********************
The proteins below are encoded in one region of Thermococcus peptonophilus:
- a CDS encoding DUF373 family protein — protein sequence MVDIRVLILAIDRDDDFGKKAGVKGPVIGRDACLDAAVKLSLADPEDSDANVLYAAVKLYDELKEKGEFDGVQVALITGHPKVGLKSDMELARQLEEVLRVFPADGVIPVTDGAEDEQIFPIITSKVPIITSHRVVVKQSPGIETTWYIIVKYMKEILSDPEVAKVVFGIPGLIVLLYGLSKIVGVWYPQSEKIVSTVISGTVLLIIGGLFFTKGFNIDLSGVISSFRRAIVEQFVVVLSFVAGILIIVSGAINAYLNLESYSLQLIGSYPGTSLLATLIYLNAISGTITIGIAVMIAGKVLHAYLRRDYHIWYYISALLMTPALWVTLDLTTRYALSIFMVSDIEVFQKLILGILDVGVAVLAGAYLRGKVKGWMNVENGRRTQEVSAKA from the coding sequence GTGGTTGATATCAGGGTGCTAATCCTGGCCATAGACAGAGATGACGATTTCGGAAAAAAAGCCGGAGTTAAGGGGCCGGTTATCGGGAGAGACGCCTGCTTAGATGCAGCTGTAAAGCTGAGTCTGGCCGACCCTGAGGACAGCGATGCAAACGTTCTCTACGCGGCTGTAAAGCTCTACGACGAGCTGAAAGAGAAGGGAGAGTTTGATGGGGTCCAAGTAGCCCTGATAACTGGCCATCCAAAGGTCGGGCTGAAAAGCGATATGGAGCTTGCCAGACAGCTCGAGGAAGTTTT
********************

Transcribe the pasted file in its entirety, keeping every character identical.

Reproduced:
The proteins below are encoded in one region of Thermococcus peptonophilus:
- a CDS encoding DUF373 family protein — protein sequence MVDIRVLILAIDRDDDFGKKAGVKGPVIGRDACLDAAVKLSLADPEDSDANVLYAAVKLYDELKEKGEFDGVQVALITGHPKVGLKSDMELARQLEEVLRVFPADGVIPVTDGAEDEQIFPIITSKVPIITSHRVVVKQSPGIETTWYIIVKYMKEILSDPEVAKVVFGIPGLIVLLYGLSKIVGVWYPQSEKIVSTVISGTVLLIIGGLFFTKGFNIDLSGVISSFRRAIVEQFVVVLSFVAGILIIVSGAINAYLNLESYSLQLIGSYPGTSLLATLIYLNAISGTITIGIAVMIAGKVLHAYLRRDYHIWYYISALLMTPALWVTLDLTTRYALSIFMVSDIEVFQKLILGILDVGVAVLAGAYLRGKVKGWMNVENGRRTQEVSAKA from the coding sequence GTGGTTGATATCAGGGTGCTAATCCTGGCCATAGACAGAGATGACGATTTCGGAAAAAAAGCCGGAGTTAAGGGGCCGGTTATCGGGAGAGACGCCTGCTTAGATGCAGCTGTAAAGCTGAGTCTGGCCGACCCTGAGGACAGCGATGCAAACGTTCTCTACGCGGCTGTAAAGCTCTACGACGAGCTGAAAGAGAAGGGAGAGTTTGATGGGGTCCAAGTAGCCCTGATAACTGGCCATCCAAAGGTCGGGCTGAAAAGCGATATGGAGCTTGCCAGACAGCTCGAGGAAGTTTT